I will write about Monet on 19th November when there isn't a birthday as three heavy-weights on one day is too many.
Astrid Lindgren is the Swedish author responsible for Pippi Longstocking, the redhaired rascal who does everything parents squirm at and children just wish that they could do. At the time Lindgren wrote her stories, nine-year old girls were, neat, quiet and obedient, in fact submissive, not stronger than any one else, self-sufficient and off having adventures. Something that girls today still relate too. The new addition of Pippi Longstocking that has large print and very white pages as well as illustrations by Lauren Child is extremely popular. It is also good to see picture book versions where it is just a chapter at a time. Following her death in 2002 the Swedish Government established the Astrid Lindgren Memorial Award in her memory. The award is the largest monetary award for children's and young adult literature. In 2008 Australian author, Sonya Hartnett received the award.
William Steig was born in the USA to Polish Jewish immigrants and was a cartoonist for the New Yorker before embarking on a career in children's books. He won the Caldecott Medal in 1970 for Sylvester and the Magic Pebble and he is the author of Shrek! the picture book that became the basis for the movie phenomena. His books often have a talking beast as the good-hearted protagonist who overcomes adversity with the help of magic, just as Sylvester and Shrek.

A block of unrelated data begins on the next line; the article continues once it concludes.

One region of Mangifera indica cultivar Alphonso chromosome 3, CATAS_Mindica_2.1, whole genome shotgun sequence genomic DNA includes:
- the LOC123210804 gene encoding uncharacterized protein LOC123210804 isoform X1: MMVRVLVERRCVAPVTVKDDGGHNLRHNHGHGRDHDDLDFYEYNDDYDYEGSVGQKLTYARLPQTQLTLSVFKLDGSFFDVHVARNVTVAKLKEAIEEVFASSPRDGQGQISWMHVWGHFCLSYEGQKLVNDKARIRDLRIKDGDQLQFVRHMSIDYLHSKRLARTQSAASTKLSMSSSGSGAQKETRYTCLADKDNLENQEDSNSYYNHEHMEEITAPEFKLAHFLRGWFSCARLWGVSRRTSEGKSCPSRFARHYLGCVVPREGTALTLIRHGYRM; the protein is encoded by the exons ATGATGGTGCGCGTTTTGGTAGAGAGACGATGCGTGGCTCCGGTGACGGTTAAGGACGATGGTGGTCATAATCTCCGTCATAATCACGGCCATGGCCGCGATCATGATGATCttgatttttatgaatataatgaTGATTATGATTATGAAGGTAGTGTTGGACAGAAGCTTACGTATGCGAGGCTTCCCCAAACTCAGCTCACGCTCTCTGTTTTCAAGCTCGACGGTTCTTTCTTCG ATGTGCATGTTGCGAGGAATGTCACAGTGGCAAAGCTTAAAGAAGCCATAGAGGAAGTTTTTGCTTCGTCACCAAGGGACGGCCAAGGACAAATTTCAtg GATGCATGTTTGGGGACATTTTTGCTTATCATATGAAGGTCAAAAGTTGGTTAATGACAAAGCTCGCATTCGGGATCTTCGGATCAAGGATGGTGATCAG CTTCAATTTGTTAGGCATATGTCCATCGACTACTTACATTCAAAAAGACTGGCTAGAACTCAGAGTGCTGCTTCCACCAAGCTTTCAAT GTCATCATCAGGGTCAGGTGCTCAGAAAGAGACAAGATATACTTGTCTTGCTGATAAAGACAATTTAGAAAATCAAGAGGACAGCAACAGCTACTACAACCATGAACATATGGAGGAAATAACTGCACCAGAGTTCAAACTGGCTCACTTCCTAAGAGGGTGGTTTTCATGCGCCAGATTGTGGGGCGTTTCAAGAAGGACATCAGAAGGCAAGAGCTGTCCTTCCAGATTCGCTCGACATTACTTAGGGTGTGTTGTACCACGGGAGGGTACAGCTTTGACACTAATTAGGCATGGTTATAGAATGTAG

Nancy Tafuri is also American. She is probably best known for Have You Seen My Duckling? but she has authored and illustrated many other books for the very young. Her books tend to have minimal text and larger than life creatures. She says that she most identifies with Beatrix Potter and her animals have a similar warmth without wearing clothing. She offers this as advice to new writers, "research the age group and keep it simple" and that is exactly what she has done. She has not ventured into any other age group or experimented with longer texts.